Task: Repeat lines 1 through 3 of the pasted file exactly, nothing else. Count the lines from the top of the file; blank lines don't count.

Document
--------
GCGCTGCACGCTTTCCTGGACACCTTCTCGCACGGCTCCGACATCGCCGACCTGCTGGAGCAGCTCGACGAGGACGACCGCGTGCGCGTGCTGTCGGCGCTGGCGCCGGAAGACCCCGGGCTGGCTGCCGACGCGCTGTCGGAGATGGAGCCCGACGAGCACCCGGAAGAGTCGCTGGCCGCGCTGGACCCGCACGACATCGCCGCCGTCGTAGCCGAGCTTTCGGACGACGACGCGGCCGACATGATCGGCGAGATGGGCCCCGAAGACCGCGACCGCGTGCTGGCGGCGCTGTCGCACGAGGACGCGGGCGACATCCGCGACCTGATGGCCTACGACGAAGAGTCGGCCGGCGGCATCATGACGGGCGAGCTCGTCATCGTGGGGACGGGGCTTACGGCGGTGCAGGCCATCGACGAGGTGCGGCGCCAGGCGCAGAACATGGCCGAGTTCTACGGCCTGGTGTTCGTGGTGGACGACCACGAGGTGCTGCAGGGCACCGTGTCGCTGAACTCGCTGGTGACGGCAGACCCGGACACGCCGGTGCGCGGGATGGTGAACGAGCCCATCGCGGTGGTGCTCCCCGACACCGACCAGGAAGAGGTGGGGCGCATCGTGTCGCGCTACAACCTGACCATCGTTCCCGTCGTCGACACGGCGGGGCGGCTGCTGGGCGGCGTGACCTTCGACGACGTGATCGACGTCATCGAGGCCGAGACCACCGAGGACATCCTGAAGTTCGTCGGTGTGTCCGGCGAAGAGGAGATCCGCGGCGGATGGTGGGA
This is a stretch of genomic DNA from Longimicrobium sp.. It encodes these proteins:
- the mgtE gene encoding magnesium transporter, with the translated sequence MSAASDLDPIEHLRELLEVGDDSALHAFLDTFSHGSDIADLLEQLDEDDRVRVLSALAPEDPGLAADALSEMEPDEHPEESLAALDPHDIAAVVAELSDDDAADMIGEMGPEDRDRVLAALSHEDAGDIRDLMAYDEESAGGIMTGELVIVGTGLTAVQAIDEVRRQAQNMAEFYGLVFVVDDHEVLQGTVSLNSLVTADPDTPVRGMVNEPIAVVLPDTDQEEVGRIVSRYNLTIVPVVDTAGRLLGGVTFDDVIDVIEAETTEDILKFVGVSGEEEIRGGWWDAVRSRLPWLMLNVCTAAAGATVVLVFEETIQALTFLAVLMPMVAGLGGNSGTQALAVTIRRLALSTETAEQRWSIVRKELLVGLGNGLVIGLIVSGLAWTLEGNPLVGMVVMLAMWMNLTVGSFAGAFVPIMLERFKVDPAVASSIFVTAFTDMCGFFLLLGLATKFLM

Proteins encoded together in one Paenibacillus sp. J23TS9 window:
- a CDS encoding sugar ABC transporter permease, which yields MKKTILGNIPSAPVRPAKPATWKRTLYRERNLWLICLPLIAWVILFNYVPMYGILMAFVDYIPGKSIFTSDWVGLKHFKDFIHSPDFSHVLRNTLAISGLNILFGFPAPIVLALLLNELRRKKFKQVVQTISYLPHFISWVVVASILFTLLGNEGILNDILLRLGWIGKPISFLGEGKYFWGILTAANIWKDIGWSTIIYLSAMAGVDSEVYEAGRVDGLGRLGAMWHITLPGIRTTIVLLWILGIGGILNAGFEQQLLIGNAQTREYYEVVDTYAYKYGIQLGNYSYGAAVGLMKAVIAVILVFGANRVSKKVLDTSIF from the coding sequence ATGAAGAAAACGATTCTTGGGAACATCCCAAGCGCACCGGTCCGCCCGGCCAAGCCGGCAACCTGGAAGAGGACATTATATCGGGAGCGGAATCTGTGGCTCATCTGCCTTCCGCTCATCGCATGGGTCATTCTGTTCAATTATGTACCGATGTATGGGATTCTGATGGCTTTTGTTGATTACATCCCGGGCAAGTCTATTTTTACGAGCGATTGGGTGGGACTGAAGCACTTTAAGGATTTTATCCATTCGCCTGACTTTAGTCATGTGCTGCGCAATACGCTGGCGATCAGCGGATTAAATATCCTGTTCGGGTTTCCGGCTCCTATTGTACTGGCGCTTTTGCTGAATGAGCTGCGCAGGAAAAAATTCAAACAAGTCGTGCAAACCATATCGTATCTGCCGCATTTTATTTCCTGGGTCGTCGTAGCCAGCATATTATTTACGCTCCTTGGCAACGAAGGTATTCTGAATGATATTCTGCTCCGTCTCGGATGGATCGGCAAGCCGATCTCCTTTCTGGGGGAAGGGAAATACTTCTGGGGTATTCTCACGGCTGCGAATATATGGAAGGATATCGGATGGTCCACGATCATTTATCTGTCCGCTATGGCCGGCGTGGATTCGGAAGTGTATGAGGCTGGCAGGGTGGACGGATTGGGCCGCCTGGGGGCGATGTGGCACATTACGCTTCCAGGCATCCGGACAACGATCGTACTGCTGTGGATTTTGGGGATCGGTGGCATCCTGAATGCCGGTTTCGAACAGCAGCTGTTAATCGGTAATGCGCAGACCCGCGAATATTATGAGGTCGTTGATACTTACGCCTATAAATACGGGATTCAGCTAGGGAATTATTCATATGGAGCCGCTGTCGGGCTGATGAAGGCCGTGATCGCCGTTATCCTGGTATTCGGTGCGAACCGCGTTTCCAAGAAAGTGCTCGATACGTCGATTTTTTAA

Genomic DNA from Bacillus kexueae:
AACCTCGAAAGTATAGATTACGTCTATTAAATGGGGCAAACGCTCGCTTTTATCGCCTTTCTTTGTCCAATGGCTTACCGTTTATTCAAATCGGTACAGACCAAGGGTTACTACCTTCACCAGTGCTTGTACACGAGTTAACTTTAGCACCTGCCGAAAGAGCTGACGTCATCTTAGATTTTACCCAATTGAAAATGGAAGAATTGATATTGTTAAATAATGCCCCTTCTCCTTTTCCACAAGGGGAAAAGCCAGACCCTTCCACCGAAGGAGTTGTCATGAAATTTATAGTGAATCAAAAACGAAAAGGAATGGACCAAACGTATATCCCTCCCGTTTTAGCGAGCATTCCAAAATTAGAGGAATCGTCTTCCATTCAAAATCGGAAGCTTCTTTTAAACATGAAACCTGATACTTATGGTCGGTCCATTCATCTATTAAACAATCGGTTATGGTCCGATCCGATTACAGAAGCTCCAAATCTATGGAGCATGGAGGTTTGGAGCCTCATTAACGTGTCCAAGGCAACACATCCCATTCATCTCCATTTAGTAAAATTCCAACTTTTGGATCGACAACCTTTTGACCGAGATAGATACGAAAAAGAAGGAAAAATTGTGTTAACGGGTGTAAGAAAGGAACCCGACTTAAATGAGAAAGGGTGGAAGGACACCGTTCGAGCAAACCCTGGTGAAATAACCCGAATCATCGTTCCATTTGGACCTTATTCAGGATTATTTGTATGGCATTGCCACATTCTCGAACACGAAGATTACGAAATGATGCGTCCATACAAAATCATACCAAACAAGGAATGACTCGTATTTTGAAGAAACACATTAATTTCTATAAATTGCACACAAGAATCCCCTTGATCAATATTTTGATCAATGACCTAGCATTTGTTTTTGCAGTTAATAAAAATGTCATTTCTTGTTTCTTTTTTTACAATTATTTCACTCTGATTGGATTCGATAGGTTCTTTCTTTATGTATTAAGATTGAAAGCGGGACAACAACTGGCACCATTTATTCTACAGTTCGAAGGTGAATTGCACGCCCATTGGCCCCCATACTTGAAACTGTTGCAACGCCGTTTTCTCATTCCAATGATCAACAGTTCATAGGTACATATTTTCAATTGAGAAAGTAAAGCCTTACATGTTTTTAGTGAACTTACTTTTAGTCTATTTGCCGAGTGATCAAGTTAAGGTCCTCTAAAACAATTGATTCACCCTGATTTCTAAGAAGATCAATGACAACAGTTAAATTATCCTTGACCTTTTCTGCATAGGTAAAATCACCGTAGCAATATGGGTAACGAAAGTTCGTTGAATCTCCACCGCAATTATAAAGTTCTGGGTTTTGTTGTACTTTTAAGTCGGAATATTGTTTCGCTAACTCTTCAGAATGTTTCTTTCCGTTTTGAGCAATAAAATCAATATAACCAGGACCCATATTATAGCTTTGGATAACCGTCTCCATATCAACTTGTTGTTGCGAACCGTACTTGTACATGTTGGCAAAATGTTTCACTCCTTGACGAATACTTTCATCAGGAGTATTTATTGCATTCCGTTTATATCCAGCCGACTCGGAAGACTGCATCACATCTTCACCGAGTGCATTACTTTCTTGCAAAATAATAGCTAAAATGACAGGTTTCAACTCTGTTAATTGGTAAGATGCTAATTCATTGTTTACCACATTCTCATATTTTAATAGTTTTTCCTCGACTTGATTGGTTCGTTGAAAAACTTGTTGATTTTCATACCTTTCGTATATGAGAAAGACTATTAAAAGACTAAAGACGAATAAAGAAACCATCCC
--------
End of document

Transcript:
GCGCTGCACGCTTTCCTGGACACCTTCTCGCACGGCTCCGACATCGCCGACCTGCTGGAGCAGCTCGACGAGGACGACCGCGTGCGCGTGCTGTCGGCGCTGGCGCCGGAAGACCCCGGGCTGGCTGCCGACGCGCTGTCGGAGATGGAGCCCGACGAGCACCCGGAAGAGTCGCTGGCCGCGCTGGACCCGCACGACATCGCCGCCGTCGTAGCCGAGCTTTCGGACGACGACGCGGCCGACATGATCGGCGAGATGGGCCCCGAAGACCGCGACCGCGTGCTGGCGGCGCTGTCGCACGAGGACGCGGGCGACATCCGCGACCTGATGGCCTACGACGAAGAGTCGGCCGGCGGCATCATGACGGGCGAGCTCGTCATCGTGGGGACGGGGCTTACGGCGGTGCAGGCCATCGACGAGGTGCGGCGCCAGGCGCAGAACATGGCCGAGTTCTACGGCCTGGTGTTCGTGGTGGACGACCACGAGGTGCTGCAGGGCACCGTGTCGCTGAACTCGCTGGTGACGGCAGACCCGGACACGCCGGTGCGCGGGATGGTGAACGAGCCCATCGCGGTGGTGCTCCCCGACACCGACCAGGAAGAGGTGGGGCGCATCGTGTCGCGCTACAACCTGACCATCGTTCCCGTCGTCGACACGGCGGGGCGGCTGCTGGGCGGCGTGACCTTCGACGACGTGATCGACGTCATCGAGGCCGAGACCACCGAGGACATCCTGAAGTTCGTCGGTGTGTCCGGCGAAGAGGAGATCCGCGGCGGATGGTGGGA
This is a stretch of genomic DNA from Longimicrobium sp.. It encodes these proteins:
- the mgtE gene encoding magnesium transporter, with the translated sequence MSAASDLDPIEHLRELLEVGDDSALHAFLDTFSHGSDIADLLEQLDEDDRVRVLSALAPEDPGLAADALSEMEPDEHPEESLAALDPHDIAAVVAELSDDDAADMIGEMGPEDRDRVLAALSHEDAGDIRDLMAYDEESAGGIMTGELVIVGTGLTAVQAIDEVRRQAQNMAEFYGLVFVVDDHEVLQGTVSLNSLVTADPDTPVRGMVNEPIAVVLPDTDQEEVGRIVSRYNLTIVPVVDTAGRLLGGVTFDDVIDVIEAETTEDILKFVGVSGEEEIRGGWWDAVRSRLPWLMLNVCTAAAGATVVLVFEETIQALTFLAVLMPMVAGLGGNSGTQALAVTIRRLALSTETAEQRWSIVRKELLVGLGNGLVIGLIVSGLAWTLEGNPLVGMVVMLAMWMNLTVGSFAGAFVPIMLERFKVDPAVASSIFVTAFTDMCGFFLLLGLATKFLM